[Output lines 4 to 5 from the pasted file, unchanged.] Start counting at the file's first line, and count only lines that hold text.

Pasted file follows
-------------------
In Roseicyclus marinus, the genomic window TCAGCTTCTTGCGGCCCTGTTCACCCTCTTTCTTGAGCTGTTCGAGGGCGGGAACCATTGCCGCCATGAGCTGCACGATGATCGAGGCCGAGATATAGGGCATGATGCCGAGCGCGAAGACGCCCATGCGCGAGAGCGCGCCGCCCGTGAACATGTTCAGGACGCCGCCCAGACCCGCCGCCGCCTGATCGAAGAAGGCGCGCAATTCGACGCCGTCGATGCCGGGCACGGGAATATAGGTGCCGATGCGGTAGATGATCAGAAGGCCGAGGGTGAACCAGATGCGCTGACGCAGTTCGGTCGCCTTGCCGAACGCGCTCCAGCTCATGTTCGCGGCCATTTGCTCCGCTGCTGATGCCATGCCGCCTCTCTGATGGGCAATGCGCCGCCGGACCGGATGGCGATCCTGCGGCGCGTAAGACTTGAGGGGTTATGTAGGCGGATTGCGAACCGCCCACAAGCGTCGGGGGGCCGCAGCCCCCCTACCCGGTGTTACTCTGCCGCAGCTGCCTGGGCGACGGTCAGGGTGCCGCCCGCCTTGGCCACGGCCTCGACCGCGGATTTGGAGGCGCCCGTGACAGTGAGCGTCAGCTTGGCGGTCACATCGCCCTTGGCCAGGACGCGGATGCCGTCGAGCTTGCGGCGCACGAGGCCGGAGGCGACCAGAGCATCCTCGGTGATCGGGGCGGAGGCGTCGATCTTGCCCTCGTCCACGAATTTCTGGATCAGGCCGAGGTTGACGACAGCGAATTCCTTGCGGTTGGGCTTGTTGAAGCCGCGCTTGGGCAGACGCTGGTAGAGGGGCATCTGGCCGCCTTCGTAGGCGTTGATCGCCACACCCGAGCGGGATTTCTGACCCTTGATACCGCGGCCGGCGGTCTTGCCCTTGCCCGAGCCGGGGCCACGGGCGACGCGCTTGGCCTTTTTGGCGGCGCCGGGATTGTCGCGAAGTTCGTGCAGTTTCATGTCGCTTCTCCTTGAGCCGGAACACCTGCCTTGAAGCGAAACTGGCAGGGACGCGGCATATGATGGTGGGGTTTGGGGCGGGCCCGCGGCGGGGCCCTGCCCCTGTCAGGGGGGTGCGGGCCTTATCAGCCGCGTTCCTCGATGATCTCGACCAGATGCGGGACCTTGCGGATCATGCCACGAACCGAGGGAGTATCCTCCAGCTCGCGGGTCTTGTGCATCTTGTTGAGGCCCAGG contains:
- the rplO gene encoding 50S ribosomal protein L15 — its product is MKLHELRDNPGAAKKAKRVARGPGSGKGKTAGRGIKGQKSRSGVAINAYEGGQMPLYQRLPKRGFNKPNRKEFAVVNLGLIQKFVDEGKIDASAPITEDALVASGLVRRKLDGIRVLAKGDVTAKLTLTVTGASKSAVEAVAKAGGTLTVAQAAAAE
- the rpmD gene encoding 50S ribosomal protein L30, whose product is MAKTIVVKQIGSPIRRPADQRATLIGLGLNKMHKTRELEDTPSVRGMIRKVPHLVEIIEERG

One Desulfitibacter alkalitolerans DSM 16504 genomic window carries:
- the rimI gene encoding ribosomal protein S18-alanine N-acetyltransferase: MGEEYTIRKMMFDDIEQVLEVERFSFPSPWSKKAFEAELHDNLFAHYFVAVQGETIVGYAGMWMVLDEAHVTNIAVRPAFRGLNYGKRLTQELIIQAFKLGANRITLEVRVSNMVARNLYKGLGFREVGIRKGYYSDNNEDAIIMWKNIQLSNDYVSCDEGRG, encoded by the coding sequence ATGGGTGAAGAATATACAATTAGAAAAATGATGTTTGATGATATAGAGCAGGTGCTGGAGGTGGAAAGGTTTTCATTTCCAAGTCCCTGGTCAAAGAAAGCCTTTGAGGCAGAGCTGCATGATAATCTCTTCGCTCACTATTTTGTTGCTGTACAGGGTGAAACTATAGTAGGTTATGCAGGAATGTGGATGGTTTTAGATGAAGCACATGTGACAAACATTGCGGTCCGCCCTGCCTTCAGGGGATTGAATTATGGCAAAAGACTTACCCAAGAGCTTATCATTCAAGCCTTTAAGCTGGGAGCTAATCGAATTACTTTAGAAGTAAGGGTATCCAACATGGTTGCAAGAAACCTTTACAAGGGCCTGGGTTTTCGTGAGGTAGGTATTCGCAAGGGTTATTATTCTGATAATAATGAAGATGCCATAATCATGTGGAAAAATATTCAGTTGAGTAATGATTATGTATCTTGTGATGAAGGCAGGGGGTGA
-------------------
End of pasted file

One Desulfitibacter alkalitolerans DSM 16504 genomic window carries:
- the rimI gene encoding ribosomal protein S18-alanine N-acetyltransferase: MGEEYTIRKMMFDDIEQVLEVERFSFPSPWSKKAFEAELHDNLFAHYFVAVQGETIVGYAGMWMVLDEAHVTNIAVRPAFRGLNYGKRLTQELIIQAFKLGANRITLEVRVSNMVARNLYKGLGFREVGIRKGYYSDNNEDAIIMWKNIQLSNDYVSCDEGRG, encoded by the coding sequence ATGGGTGAAGAATATACAATTAGAAAAATGATGTTTGATGATATAGAGCAGGTGCTGGAGGTGGAAAGGTTTTCATTTCCAAGTCCCTGGTCAAAGAAAGCCTTTGAGGCAGAGCTGCATGATAATCTCTTCGCTCACTATTTTGTTGCTGTACAGGGTGAAACTATAGTAGGTTATGCAGGAATGTGGATGGTTTTAGATGAAGCACATGTGACAAACATTGCGGTCCGCCCTGCCTTCAGGGGATTGAATTATGGCAAAAGACTTACCCAAGAGCTTATCATTCAAGCCTTTAAGCTGGGAGCTAATCGAATTACTTTAGAAGTAAGGGTATCCAACATGGTTGCAAGAAACCTTTACAAGGGCCTGGGTTTTCGTGAGGTAGGTATTCGCAAGGGTTATTATTCTGATAATAATGAAGATGCCATAATCATGTGGAAAAATATTCAGTTGAGTAATGATTATGTATCTTGTGATGAAGGCAGGGGGTGA